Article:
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Establishing the first pharmacist-led heart failure medication optimization clinic in the middle east gulf region

Session Poster Session 4

Speaker Ziad Sadik

Event : Heart Failure 2019

  • Topic : heart failure
  • Sub-topic : Chronic Heart Failure: Multidisciplinary Interventions
  • Session type : Poster Session

Authors : B Atallah (Abnu Dhabi,AE), ZG Sadik (Abnu Dhabi,AE), I Hamour (Abu Dhabi,AE), H Ghalib (Abu Dhabi,AE), S Al Fardan (Dublin,IE), A Cherfan (Abnu Dhabi,AE), F Bader (Abu Dhabi,AE)

B Atallah1 , ZG Sadik1 , I Hamour2 , H Ghalib2 , S Al Fardan3 , A Cherfan1 , F Bader2 , 1Cleveland Clinic Abu Dhabi, Pharmacy Services - Abnu Dhabi - United Arab Emirates , 2Cleveland Clinic Abu Dhabi, Cardiovascular Medicine - Abu Dhabi - United Arab Emirates , 3Royal College of Surgeons in Ireland - Dublin - Ireland ,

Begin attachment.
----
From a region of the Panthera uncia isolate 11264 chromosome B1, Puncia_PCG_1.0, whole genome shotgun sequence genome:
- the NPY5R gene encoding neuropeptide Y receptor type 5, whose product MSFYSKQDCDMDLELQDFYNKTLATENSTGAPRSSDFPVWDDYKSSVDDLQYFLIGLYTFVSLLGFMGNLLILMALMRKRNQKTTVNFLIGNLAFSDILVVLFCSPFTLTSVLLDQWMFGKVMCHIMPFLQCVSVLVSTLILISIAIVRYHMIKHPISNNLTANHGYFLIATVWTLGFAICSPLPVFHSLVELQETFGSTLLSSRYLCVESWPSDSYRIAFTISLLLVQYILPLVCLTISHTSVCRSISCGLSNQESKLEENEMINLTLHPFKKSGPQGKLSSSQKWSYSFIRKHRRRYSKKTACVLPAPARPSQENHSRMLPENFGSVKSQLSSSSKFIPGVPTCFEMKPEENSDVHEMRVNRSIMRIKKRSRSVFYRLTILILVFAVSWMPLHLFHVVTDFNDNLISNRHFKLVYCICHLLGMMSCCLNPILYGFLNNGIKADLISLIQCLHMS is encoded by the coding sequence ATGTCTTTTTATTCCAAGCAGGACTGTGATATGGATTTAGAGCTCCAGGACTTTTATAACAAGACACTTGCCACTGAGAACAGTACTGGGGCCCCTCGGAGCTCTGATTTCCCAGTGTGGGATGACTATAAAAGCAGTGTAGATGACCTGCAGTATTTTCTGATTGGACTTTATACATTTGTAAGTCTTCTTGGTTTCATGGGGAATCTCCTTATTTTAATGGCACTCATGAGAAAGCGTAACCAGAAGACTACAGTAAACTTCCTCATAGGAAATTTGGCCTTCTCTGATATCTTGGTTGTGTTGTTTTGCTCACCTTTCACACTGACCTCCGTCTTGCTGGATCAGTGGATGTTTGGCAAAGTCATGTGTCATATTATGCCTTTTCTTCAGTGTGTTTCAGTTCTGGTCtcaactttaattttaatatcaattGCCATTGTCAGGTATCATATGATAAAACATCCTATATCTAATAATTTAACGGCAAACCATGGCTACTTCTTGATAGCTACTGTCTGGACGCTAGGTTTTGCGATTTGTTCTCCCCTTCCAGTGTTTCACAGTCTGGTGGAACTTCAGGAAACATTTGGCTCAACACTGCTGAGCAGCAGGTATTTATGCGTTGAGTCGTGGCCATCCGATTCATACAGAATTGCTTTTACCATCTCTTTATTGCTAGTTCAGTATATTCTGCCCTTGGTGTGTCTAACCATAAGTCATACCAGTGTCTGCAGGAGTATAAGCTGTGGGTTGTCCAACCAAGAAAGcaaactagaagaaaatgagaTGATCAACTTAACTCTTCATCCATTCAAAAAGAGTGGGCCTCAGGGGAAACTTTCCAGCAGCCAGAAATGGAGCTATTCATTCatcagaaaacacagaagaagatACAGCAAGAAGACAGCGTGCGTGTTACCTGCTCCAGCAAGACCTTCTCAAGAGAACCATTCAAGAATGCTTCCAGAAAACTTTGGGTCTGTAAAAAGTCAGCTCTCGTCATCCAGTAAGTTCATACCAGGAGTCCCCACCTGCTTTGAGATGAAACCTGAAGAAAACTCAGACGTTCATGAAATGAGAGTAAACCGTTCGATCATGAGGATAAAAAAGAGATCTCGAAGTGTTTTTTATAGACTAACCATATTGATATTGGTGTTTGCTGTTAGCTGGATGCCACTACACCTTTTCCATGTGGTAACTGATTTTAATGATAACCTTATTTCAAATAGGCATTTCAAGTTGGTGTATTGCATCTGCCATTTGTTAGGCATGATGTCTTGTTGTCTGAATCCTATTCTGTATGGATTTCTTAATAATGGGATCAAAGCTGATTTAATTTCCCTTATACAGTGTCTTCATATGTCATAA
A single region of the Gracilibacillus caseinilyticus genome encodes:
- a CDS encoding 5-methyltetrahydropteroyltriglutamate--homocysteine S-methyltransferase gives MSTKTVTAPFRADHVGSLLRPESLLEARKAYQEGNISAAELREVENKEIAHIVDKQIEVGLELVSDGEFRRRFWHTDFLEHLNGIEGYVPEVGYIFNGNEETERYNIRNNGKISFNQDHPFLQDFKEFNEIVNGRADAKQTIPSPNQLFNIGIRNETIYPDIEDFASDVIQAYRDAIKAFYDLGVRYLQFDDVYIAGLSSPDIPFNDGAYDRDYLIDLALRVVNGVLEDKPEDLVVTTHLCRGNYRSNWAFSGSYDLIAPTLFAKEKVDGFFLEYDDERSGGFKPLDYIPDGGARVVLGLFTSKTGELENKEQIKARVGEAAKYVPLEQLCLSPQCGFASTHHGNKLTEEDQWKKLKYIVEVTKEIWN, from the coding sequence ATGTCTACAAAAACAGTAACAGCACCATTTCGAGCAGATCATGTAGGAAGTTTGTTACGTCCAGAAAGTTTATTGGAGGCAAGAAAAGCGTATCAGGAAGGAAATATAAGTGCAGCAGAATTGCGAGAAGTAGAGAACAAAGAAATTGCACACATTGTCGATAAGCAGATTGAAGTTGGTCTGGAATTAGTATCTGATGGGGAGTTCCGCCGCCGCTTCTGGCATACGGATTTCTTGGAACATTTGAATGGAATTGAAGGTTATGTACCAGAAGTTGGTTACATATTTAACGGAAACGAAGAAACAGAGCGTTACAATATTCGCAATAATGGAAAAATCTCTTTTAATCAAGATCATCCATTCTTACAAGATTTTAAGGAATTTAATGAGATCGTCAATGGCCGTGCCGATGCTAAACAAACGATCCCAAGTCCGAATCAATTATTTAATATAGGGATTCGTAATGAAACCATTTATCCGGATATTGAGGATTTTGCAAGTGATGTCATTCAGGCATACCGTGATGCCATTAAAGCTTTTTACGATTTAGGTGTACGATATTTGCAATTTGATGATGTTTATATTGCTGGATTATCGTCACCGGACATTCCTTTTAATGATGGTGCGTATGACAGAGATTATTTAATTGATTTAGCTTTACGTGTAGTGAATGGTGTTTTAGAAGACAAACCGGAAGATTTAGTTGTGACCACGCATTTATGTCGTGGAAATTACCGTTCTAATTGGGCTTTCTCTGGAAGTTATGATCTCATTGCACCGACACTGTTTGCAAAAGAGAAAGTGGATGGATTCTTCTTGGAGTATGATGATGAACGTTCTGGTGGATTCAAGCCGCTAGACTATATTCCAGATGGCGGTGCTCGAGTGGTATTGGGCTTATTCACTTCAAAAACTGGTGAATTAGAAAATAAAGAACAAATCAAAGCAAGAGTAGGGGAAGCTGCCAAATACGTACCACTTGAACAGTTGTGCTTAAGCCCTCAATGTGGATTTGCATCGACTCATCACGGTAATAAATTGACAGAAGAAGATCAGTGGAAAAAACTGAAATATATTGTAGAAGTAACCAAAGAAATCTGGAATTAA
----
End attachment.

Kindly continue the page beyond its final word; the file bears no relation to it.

Introduction: Heart failure (HF) 30-day readmission rate exceeds 21% and is the highest among any chronic disease state. Medication errors and indiscretions have been found to be prevalent post discharge. It has also been reported that only 1% of eligible HF patients are on target doses of all evidence based medications. Innovative strategies to reduce HF readmissions and improve utilization of guideline-directed medical therapies (GDMT) are needed. We seek to describe a per protocol weekly HF Pharmacotherapy optimization clinic established at our institution in February 2017 as part of a collaborative practice agreement and its impact on HF patients. Methods: Selected HF patients could be referred from the inpatient or outpatient setting by the HF physician. A clinic visit consists of a nursing encounter for volume status assessment followed by a cardiology pharmacotherapy specialist to assess self-care and adherence and to perform medication titration or adjustment. Patients could be scheduled for further pharmacotherapy clinics or referred back to the HF physician at the discretion of the pharmacotherapy specialist. Follow-up period was defined as the time between the first visit and up to 30 days after last pharmacotherapy visit. All assessments, education and interventions were documented using a standard HF pharmacotherapy optimization clinic template. Results: A total of 63 patients and 133 visits were completed between February 2017 and June 2018 for a mean follow-up period of 55.9 ± 42.7 days with about half of them (52.4%) seen for only one visit. Most patients were referred from the outpatient setting (65.1%), had HF reduced ejection fraction (HFrEF) (84.1%) with New York heart association (NYHA) class II symptoms (72.6%), and were admitted with heart failure within the last 3 months (55.6%).  The most common reason for referral was medication titration (57.1%) followed by transition of care and medication titration (35%). At the first visit, many patients had inadequate weight monitoring (63.3%) and most (75.4%) had at least one deficiency in either self-care or adherence to salt, fluid, weight, symptom recognition or medications. A total of 219 interventions were documented for an average of 3.5 interventions per patient and the vast majority (96.8%) had at least one intervention. The most common intervention was teaching and correction of an inadequacy (46 patients) followed by renin angiotensin aldosterone system (RAAS) medication titration (48 titrations). More patients were at target doses of GDMT at the last visit (figure 1). A total of 6 patients (9.5%) had a HF related admission during follow-up period, 5 patients (7.9%) within 30 days of first visit, and 12 patients (19%) within 6 months of first visit. Conclusion: Pharmacist-led heart failure clinic establishment corrects noncompliance and optimizes medication therapy. More data regarding cost is necessary to quantify the value and impact of these clinics.

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